Soviet officials report that the measures have reduced alcohol-related crime, including serious crimes, by more than 35% and contributed significantly to increased labor productivity and industrial safety. Deaths from acute alcoholism dropped from 47,300 in 1984 to 20,800 last year.
More Officers Needed
But the anti-alcohol program has been controversial. A leading economist has calculated that alcohol production has remained about the same, with moonshiners now producing two-thirds of hard liquor and wine rather than one-third as before. Police acknowledge that twice as many officers are needed to maintain order in the long lines that form outside liquor stores each morning.
“We have mainly concentrated our efforts on the external attributes of this phenomenon, on alcoholic drinks and their availability, instead of making a greater effort to influence what causes the broad masses to make use of alcohol,” Grigory Zaigrayev, a sociologist doing research on alcoholism, said in a recent radio discussion of the government’s temperance program.
On Oct. 25, the Communist Party’s Central Committee acknowledged publicly that the program had failed to reduce alcoholism, perhaps because of its harshness. A party statement called for a new emphasis on rehabilitation and education.
Even before the policy resolution, the government had started to relax the measures, reopening some of the closed liquor outlets and beer bars in the hope of reducing the speculation in vodka and production of home-distilled spirits. Medical authorities are looking at new methods of treatment going beyond existing procedures of detoxification.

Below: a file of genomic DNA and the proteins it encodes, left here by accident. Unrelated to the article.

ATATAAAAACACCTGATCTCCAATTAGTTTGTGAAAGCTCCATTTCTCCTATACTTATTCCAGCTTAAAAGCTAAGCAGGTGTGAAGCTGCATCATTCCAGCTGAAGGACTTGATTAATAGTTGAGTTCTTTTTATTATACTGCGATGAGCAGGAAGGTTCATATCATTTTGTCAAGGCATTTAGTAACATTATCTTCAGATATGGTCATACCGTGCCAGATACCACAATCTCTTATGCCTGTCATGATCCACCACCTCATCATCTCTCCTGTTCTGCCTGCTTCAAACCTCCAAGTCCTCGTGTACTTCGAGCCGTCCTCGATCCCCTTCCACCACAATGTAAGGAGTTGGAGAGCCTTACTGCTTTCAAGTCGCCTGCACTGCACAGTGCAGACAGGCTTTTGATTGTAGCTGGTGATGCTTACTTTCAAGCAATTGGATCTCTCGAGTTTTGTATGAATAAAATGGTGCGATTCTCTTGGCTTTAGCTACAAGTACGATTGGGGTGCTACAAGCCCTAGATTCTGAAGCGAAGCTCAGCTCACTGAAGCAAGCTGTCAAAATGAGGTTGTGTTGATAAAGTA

“Drying out an alcoholic does not make him a sober person--it can’t,” another member of Moscow Beginners observed, speaking from more than 20 years of unsuccessful attempts to stop drinking. “The chances of success in those state clinics is very small, the rate of relapse is very high. Doctors know, I know. . . . But AA is different, and I am find it easier and easier to say no to alcohol.”
Volodya, 36, a lathe operator, recounted in a separate interview how he had tried for more than a decade to stop drinking as his marriage collapsed and he lost one job after another. But each time he failed, despite repeated hospitalization in the special government clinics for alcoholics.
“For me, alcohol was both an escape and a protest,” he said. “I had begun drinking when I was 14 and had long since gotten to the point when, if I could not get wine or vodka, the after-shave lotion or window cleaner or anything else with the least bit of alcohol sufficed. . . .
“Why? It is hard to talk about alcoholism in the Soviet Union, whether in personal terms or more broadly, without appearing to criticize our political and social system. But, to my mind, the main reason is that people have been taught for too long to live according to someone else’s wishes, and that makes internal conflicts inevitable.